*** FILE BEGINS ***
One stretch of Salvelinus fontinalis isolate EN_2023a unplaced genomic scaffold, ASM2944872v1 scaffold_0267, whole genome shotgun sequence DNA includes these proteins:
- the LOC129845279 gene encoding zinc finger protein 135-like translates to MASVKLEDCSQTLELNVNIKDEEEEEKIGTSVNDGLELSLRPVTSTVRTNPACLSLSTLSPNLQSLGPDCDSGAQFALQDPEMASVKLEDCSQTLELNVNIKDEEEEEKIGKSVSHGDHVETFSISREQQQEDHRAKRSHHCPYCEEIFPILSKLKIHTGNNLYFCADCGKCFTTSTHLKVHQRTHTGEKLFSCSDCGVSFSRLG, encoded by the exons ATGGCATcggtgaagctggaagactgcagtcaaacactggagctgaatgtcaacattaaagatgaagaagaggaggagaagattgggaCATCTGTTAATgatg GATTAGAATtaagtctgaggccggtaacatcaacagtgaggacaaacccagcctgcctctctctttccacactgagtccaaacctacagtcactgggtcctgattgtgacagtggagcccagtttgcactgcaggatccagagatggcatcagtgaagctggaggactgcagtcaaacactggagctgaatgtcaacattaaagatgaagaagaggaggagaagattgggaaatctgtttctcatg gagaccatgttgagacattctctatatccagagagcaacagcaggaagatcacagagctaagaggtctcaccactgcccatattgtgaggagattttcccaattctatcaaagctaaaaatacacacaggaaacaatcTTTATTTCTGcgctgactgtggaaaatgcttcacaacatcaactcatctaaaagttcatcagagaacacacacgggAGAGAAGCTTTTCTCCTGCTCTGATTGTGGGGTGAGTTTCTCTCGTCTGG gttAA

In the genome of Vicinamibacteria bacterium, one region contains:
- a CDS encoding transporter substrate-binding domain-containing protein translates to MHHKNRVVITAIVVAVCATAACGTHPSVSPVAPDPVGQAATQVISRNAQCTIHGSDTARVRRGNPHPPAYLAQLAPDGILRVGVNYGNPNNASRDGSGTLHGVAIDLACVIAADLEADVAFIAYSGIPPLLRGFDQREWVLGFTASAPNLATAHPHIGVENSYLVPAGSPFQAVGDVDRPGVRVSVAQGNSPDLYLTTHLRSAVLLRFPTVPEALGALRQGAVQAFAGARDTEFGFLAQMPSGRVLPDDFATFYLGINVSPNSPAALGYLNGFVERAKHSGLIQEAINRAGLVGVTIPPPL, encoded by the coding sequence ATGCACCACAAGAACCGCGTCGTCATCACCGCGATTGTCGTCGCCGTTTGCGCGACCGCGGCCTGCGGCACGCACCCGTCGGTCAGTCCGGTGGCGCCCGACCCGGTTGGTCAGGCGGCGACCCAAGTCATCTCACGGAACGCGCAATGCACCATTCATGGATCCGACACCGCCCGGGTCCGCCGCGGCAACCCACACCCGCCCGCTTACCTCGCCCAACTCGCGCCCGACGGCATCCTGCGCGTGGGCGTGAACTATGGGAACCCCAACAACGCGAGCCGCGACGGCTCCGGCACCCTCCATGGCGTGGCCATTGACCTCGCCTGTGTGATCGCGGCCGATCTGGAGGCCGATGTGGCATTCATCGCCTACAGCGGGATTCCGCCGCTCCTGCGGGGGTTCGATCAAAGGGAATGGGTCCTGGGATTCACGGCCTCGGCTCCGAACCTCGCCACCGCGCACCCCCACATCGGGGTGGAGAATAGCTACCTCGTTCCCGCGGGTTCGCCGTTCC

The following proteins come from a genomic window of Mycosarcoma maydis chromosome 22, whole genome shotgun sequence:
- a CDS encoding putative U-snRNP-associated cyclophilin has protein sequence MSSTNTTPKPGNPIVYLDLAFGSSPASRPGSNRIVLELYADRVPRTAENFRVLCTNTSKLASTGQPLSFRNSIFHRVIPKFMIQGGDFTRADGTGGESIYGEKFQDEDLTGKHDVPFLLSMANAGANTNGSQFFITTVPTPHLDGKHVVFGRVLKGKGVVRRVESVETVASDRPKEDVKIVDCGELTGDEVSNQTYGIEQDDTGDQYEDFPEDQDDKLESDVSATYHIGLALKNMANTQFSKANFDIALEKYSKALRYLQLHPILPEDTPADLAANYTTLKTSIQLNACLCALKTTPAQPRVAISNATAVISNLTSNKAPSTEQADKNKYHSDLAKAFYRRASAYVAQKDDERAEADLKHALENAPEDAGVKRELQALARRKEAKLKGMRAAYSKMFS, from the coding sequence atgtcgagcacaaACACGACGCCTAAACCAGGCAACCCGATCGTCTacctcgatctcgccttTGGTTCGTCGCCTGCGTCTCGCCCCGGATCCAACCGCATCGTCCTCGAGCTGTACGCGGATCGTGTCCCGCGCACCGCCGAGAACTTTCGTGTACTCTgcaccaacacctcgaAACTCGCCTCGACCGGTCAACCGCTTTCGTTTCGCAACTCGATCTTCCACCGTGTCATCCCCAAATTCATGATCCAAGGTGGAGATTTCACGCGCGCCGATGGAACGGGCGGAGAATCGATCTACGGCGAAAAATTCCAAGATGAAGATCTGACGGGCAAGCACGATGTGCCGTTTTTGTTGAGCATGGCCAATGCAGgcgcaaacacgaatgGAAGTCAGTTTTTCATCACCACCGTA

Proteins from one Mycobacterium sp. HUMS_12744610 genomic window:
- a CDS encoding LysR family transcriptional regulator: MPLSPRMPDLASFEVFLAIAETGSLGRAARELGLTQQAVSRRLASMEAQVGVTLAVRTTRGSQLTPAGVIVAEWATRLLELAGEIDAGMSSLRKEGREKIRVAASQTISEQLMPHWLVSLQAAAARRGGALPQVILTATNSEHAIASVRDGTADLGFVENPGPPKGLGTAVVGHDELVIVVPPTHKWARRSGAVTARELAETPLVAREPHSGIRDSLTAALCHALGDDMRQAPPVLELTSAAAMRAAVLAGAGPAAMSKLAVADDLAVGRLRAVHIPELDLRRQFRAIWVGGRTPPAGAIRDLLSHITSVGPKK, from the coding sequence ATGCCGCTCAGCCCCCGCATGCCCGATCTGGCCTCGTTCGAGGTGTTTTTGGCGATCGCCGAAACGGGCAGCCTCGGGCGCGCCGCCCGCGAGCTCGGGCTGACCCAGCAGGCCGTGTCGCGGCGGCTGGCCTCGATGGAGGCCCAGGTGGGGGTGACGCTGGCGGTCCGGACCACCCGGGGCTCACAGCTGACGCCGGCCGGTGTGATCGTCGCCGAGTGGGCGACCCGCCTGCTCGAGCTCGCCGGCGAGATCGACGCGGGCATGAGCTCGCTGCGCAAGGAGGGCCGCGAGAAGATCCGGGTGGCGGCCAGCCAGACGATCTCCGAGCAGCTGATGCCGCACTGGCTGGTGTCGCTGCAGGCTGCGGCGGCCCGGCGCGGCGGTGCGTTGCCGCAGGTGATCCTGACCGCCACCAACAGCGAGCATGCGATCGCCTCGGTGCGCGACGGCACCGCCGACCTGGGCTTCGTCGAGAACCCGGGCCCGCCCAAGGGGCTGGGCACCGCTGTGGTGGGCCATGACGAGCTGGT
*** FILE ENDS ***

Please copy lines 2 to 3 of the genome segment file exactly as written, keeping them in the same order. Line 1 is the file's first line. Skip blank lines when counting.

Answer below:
- the LOC129845279 gene encoding zinc finger protein 135-like translates to MASVKLEDCSQTLELNVNIKDEEEEEKIGTSVNDGLELSLRPVTSTVRTNPACLSLSTLSPNLQSLGPDCDSGAQFALQDPEMASVKLEDCSQTLELNVNIKDEEEEEKIGKSVSHGDHVETFSISREQQQEDHRAKRSHHCPYCEEIFPILSKLKIHTGNNLYFCADCGKCFTTSTHLKVHQRTHTGEKLFSCSDCGVSFSRLG, encoded by the exons ATGGCATcggtgaagctggaagactgcagtcaaacactggagctgaatgtcaacattaaagatgaagaagaggaggagaagattgggaCATCTGTTAATgatg GATTAGAATtaagtctgaggccggtaacatcaacagtgaggacaaacccagcctgcctctctctttccacactgagtccaaacctacagtcactgggtcctgattgtgacagtggagcccagtttgcactgcaggatccagagatggcatcagtgaagctggaggactgcagtcaaacactggagctgaatgtcaacattaaagatgaagaagaggaggagaagattgggaaatctgtttctcatg gagaccatgttgagacattctctatatccagagagcaacagcaggaagatcacagagctaagaggtctcaccactgcccatattgtgaggagattttcccaattctatcaaagctaaaaatacacacaggaaacaatcTTTATTTCTGcgctgactgtggaaaatgcttcacaacatcaactcatctaaaagttcatcagagaacacacacgggAGAGAAGCTTTTCTCCTGCTCTGATTGTGGGGTGAGTTTCTCTCGTCTGG gttAA

In the genome of Vicinamibacteria bacterium, one region contains: